Scouts to tackle railway crime as figures reveal staggering costs
Figures reveal that railway crime adds over 20p to every journey made on UK railways
The Scout Association partner with Serco to raise awareness of rail safety and responsibility amongst young people
Secretary of State for Transport Geoff Hoon MP joins 30 Cub Scouts to launch the Personal Safety badge at St. Pancras International train station
New Personal Safety Badge the most popular Scout programme available
Over 137,000 young people are to learn about the dangers and consequences of railway crime in a new campaign launched by The Scout Association and Serco today.
The new Cub Scout Personal Safety badge is being launched to educate young people, their families, and the wider community about the importance of safety at UK train stations, and the dangers of trespassing on the railway.
The announcement comes as it is revealed that railway crime adds a staggering 22p to every journey made on UK railways. Rail crime includes trespassing, vandalism, stone-throwing, obstructing the railway and endangering safety.
The rail industry spends over £260m every year on tackling rail crime including repairing damaged trains and tracks, replacing staff who have been shocked or injured, and in delays to trains. The financial impact for the rail users, who in total made just over 1.2bn journeys in 2007/8 is startling. The figures do not include lost income or measure the inconvenience that commuters suffer due to delays caused by vandalism.
According to British Transport Police, there were 13,623 offences of vandalism or trespassing recorded between 1 September 2007 and 31 August 2008 and many of the rail crime incidents have been caused by young people either carrying out criminal acts or who are unaware of the dangers.
To launch the new badge programme, over 30 Cub Scouts met Geoff Hoon MP at St. Pancras International Train Station in London.
The badge has been updated with new and exciting curriculum material, and will address the issue of rail safety by encouraging peer-to-peer education amongst young people. Over 137,000 Cub Scouts between the ages of 8 and 10 will now be able to work towards achieving the badge.
A Personal Safety badge resources pack has been developed to help Cub Scout leaders demonstrate how to be safe and responsible on and around railways. The pack is endorsed by British Transport Police and includes a number of activities and information around:
Understanding rail warning signs
Electricity dangers on railway
Reporting railway crime
Personal safety while travelling by rail
Planning a rail journey
The new badge materials will not only help young people to learn about the dangers and consequences of trespassing and vandalism, but importantly it will show them how to travel safely on our railways. The pack offers a unique opportunity to engage with train companies and the police at a grass-roots level, and will address the victimless crime mentality often adopted by the young people committing the offences.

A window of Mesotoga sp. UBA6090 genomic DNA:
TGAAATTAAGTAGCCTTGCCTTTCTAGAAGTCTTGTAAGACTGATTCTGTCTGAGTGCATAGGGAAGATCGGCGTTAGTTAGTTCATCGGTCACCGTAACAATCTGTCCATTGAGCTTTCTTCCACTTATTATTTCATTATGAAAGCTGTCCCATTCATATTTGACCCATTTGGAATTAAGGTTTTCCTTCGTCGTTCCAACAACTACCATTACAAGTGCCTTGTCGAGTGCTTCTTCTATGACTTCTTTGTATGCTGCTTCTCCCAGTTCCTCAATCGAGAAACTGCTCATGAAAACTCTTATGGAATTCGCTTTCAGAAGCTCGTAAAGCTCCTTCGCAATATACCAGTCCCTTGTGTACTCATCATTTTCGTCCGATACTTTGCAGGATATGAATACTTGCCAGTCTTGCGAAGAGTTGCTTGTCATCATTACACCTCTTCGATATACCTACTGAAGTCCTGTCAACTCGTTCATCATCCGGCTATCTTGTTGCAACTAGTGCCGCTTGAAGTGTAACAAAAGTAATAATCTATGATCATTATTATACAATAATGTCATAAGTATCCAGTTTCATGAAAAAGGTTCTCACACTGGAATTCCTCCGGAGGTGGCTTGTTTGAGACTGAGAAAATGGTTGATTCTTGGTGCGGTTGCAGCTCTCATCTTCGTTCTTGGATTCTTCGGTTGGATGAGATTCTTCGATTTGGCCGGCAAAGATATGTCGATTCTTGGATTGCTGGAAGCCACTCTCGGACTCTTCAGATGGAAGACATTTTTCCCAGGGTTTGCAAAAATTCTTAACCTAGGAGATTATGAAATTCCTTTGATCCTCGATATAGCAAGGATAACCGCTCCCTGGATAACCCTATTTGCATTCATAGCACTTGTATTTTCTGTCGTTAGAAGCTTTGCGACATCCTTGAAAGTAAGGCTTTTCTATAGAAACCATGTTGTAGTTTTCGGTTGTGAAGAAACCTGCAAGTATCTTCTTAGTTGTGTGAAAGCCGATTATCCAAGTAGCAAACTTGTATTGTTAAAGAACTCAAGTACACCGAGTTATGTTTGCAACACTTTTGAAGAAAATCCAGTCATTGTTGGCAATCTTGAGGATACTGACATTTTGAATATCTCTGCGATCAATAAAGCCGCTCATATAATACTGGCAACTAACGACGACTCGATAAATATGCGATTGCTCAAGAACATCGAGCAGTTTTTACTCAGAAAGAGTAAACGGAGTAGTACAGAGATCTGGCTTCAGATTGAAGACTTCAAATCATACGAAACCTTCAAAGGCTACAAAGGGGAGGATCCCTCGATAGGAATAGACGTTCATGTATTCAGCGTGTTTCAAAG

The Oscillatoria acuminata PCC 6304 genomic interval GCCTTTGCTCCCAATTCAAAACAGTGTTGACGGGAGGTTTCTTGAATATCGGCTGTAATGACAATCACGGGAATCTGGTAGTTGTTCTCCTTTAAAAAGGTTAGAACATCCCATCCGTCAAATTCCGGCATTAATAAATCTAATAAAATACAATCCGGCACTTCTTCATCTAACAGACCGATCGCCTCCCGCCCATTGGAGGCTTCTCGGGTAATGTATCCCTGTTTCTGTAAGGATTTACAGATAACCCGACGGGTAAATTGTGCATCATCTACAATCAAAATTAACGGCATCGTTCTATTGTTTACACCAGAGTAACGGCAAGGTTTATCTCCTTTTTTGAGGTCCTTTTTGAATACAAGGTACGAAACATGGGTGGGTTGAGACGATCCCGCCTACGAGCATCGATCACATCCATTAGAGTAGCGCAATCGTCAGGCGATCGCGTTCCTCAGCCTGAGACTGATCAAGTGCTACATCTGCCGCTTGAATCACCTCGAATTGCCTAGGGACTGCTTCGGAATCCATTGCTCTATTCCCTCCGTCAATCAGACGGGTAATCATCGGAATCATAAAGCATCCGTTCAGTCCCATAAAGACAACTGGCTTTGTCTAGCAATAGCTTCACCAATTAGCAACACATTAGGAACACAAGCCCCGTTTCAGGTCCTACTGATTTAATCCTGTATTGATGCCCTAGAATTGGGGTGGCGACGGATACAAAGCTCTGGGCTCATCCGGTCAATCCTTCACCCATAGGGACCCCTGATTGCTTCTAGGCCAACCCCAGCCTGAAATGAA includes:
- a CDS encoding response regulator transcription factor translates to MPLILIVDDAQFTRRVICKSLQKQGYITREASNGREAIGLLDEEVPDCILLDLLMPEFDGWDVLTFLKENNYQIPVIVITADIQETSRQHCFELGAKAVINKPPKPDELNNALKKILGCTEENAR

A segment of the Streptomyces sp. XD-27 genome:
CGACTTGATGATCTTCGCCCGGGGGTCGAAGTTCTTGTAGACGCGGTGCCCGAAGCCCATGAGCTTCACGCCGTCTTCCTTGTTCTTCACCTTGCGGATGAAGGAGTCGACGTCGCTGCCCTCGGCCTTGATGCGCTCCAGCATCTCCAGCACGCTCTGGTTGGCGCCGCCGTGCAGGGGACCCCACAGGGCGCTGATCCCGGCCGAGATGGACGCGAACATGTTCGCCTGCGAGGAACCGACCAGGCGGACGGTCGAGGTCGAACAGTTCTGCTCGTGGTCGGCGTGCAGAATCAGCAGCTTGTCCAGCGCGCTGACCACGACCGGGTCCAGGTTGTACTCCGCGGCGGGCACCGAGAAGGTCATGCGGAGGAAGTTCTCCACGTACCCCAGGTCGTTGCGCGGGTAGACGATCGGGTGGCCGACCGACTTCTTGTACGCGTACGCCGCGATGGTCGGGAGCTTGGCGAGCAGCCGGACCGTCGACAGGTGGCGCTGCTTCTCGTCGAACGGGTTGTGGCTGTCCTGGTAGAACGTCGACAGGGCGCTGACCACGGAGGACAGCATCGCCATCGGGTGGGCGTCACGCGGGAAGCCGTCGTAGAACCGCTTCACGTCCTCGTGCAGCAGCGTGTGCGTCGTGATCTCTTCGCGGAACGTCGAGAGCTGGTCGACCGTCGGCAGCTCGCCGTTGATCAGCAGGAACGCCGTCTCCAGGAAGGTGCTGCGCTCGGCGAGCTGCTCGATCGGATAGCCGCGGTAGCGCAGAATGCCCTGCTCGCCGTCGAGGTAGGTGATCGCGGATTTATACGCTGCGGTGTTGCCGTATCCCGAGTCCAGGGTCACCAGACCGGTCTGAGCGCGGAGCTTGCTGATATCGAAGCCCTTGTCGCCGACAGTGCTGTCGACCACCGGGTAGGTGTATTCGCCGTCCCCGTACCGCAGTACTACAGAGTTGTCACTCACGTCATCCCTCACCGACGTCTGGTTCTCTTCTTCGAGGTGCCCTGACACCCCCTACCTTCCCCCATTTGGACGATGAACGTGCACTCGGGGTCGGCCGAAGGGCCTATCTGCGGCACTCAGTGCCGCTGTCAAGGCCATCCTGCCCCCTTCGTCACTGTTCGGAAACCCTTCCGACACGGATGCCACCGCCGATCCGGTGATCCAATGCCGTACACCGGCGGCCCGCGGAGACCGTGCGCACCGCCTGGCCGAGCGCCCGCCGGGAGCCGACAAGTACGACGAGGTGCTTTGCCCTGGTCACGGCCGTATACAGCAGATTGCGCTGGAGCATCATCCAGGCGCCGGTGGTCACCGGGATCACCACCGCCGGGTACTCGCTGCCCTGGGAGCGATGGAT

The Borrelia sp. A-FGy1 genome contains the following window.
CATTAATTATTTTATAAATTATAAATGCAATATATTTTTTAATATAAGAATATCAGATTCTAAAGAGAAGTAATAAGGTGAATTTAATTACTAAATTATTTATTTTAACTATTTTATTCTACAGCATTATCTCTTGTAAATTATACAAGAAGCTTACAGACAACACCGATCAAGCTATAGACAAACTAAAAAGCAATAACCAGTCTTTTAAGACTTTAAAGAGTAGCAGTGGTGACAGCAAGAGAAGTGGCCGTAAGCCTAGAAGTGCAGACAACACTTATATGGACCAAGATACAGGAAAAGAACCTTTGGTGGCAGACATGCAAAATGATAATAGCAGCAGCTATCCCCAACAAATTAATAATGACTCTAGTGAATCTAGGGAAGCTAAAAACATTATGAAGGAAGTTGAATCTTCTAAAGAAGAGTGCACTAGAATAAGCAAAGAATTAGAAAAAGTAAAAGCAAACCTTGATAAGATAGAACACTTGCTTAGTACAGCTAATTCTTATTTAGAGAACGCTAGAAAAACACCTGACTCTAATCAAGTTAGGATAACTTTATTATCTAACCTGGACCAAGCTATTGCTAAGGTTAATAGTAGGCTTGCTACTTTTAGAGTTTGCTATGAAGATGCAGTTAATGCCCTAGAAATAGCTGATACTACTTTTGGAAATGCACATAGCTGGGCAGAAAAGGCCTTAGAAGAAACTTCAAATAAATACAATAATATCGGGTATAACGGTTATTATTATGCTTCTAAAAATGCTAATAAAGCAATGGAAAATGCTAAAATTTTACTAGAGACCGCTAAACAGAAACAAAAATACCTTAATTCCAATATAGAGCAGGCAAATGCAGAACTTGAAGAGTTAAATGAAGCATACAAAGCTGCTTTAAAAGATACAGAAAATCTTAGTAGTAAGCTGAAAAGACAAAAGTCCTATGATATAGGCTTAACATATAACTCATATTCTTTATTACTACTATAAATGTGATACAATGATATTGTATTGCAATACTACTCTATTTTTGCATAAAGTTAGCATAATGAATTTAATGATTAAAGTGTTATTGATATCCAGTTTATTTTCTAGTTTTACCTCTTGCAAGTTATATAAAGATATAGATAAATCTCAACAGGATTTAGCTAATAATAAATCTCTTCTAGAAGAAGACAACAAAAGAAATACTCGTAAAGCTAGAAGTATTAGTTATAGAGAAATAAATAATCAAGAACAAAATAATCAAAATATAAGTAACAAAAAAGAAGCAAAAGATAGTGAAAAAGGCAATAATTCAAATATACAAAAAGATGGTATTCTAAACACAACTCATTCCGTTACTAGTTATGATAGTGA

Over 42,000 Personal Safety badge resource packs have now been requested, making it the most popular Scout programme available.
Cub Scout leaders are being encouraged to contact their local British Transport Police Neighbourhood Policing Team or local train operating company with the possibility of gaining a tour of their local train station.
Another activity includes creating a sign that relates to rail safety, with the best design winning a trip to the National Railway Museum in York.
It is hoped that this initiative will build on the work that has already been undertaken by the rail industry to combat youth crime.
Jade Clapham, 9, a Cub Scout from the 100th St. Pancras Group, London, said: It has been brilliant doing our Personal Safety badge! We have learnt loads of things about how to act safely on a train and about how to help other people. My favourite bit was when we went to see our local station and met the train driver!
Nick Brown from Serco said, Serco is thrilled to be working alongside The Scout Association in developing the new Personal Safety badge. Rail safety amongst young people is a hugely important issue for everyone who uses UK rail networks. A vast number of accidents can be reduced through educating young people about how to act around our railways, as well as the consequences of trespassing on tracks.
Secretary of State for Transport Geoff Hoon said, The vast majority of passengers travel safely on our railways every day, but a small minority, young and old, act irresponsibly and can be a real danger to themselves and others. That is why I am delighted that the Scouts are spearheading this brilliant initiative to show over 100,000 young people how to travel safely by train, and to act in a responsible way when they visit their local train station.
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